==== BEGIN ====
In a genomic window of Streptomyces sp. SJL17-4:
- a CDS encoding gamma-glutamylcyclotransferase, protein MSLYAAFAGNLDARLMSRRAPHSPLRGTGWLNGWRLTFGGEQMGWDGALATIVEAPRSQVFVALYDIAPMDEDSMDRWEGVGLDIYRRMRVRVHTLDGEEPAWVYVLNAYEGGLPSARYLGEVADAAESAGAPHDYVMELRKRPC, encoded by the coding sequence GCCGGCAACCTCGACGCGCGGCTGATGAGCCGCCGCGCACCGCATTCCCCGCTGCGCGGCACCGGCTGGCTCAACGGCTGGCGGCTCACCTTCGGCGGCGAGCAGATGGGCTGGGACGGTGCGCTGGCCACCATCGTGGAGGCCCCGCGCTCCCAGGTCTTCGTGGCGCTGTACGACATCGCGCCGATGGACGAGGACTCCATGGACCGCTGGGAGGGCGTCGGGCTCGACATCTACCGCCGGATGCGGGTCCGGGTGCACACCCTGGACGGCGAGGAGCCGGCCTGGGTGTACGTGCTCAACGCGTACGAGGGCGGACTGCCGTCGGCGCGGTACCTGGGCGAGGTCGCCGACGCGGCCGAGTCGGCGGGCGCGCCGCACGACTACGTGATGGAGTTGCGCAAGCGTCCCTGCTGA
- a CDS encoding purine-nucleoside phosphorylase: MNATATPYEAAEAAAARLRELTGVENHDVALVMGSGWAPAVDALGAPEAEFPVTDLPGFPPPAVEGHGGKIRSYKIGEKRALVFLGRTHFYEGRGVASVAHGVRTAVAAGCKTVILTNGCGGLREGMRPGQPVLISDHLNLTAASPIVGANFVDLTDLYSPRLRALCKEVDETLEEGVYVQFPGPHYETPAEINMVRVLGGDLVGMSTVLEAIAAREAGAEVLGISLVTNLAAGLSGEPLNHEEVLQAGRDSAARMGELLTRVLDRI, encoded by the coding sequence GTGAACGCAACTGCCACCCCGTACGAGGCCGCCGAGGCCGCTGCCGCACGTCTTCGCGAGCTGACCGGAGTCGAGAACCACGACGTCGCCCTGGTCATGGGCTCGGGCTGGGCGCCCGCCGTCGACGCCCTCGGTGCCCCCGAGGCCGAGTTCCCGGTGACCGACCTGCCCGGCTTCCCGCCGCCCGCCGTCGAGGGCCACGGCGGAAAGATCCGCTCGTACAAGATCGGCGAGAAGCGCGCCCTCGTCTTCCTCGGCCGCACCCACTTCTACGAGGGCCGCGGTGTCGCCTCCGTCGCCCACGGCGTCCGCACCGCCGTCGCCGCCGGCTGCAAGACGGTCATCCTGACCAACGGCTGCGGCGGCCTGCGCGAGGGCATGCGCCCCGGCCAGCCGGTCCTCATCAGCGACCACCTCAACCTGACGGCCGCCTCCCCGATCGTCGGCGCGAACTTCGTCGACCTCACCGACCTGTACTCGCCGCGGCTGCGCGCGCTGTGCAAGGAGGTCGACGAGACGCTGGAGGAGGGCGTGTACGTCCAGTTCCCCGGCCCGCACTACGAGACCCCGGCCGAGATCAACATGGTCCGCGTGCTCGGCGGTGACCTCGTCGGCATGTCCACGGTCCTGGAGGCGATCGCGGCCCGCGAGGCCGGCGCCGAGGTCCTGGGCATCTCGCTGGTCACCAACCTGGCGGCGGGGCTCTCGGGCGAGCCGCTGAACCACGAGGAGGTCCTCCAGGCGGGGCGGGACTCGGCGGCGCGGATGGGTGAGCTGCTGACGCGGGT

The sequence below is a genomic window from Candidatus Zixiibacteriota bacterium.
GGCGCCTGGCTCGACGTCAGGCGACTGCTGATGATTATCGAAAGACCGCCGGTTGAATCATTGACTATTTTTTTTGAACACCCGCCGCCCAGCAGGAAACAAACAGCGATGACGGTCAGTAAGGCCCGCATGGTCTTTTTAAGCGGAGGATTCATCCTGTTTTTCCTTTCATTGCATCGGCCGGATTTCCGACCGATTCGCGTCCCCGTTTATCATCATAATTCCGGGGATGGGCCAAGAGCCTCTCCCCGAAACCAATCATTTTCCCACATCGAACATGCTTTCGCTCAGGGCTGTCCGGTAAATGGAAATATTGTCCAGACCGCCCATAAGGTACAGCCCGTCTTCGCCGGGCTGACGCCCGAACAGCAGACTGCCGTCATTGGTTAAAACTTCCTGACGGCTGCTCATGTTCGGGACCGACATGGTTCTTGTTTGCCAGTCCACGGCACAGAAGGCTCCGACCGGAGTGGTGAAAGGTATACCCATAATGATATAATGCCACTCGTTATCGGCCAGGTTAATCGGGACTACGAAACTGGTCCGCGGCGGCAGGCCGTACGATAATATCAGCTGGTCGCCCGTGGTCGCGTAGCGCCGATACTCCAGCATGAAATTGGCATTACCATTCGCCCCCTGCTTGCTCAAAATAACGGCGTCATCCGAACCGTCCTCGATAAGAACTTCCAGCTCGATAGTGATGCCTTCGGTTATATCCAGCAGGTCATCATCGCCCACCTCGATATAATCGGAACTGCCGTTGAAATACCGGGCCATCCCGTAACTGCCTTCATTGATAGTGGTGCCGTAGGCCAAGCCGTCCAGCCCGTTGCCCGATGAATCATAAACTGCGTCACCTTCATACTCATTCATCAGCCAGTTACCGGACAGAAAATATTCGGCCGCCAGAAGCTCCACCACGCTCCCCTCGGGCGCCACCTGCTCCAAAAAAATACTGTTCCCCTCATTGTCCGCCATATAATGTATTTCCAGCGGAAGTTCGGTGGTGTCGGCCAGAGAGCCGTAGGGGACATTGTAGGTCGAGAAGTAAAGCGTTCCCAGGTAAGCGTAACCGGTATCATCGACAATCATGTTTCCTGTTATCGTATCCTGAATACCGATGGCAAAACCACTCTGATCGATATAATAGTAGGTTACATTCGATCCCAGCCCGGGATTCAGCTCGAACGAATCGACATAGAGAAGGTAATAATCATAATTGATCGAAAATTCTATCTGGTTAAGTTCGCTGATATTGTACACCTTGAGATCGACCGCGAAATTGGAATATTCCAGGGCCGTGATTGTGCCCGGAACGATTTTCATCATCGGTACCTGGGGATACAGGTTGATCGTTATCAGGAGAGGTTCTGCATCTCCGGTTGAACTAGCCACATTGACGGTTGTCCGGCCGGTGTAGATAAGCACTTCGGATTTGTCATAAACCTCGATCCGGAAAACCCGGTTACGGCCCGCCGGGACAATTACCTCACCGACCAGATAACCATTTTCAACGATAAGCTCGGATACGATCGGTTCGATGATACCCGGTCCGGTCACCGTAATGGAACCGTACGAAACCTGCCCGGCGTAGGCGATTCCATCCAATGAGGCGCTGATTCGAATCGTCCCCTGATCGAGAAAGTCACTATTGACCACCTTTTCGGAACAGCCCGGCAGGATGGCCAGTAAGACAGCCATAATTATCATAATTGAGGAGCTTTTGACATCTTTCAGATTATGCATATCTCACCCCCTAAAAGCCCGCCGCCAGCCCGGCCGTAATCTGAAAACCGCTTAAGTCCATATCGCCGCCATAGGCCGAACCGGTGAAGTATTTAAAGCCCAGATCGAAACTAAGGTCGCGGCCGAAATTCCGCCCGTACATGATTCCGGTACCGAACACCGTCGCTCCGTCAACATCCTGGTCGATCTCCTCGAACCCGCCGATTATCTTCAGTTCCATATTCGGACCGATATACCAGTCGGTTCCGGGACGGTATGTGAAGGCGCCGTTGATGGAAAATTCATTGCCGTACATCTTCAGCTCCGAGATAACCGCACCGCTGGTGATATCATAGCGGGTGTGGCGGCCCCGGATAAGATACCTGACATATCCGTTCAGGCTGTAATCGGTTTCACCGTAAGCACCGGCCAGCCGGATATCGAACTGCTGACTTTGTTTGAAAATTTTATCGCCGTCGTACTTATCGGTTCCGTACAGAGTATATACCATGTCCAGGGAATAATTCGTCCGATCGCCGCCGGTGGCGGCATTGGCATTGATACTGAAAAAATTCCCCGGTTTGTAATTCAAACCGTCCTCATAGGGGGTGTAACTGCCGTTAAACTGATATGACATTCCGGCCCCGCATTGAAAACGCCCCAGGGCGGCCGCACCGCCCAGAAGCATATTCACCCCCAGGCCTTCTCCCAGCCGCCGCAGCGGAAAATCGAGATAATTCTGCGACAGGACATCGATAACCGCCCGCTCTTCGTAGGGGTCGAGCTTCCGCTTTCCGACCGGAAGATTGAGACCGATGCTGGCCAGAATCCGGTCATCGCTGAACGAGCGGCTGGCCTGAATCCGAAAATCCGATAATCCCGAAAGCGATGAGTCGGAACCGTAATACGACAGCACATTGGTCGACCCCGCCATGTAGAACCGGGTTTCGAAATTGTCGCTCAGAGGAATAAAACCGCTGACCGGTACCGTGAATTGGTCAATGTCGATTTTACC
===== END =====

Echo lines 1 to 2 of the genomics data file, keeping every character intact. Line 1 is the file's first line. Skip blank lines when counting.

In a genomic window of Streptomyces sp. SJL17-4:
- a CDS encoding gamma-glutamylcyclotransferase, protein MSLYAAFAGNLDARLMSRRAPHSPLRGTGWLNGWRLTFGGEQMGWDGALATIVEAPRSQVFVALYDIAPMDEDSMDRWEGVGLDIYRRMRVRVHTLDGEEPAWVYVLNAYEGGLPSARYLGEVADAAESAGAPHDYVMELRKRPC, encoded by the coding sequence GCCGGCAACCTCGACGCGCGGCTGATGAGCCGCCGCGCACCGCATTCCCCGCTGCGCGGCACCGGCTGGCTCAACGGCTGGCGGCTCACCTTCGGCGGCGAGCAGATGGGCTGGGACGGTGCGCTGGCCACCATCGTGGAGGCCCCGCGCTCCCAGGTCTTCGTGGCGCTGTACGACATCGCGCCGATGGACGAGGACTCCATGGACCGCTGGGAGGGCGTCGGGCTCGACATCTACCGCCGGATGCGGGTCCGGGTGCACACCCTGGACGGCGAGGAGCCGGCCTGGGTGTACGTGCTCAACGCGTACGAGGGCGGACTGCCGTCGGCGCGGTACCTGGGCGAGGTCGCCGACGCGGCCGAGTCGGCGGGCGCGCCGCACGACTACGTGATGGAGTTGCGCAAGCGTCCCTGCTGA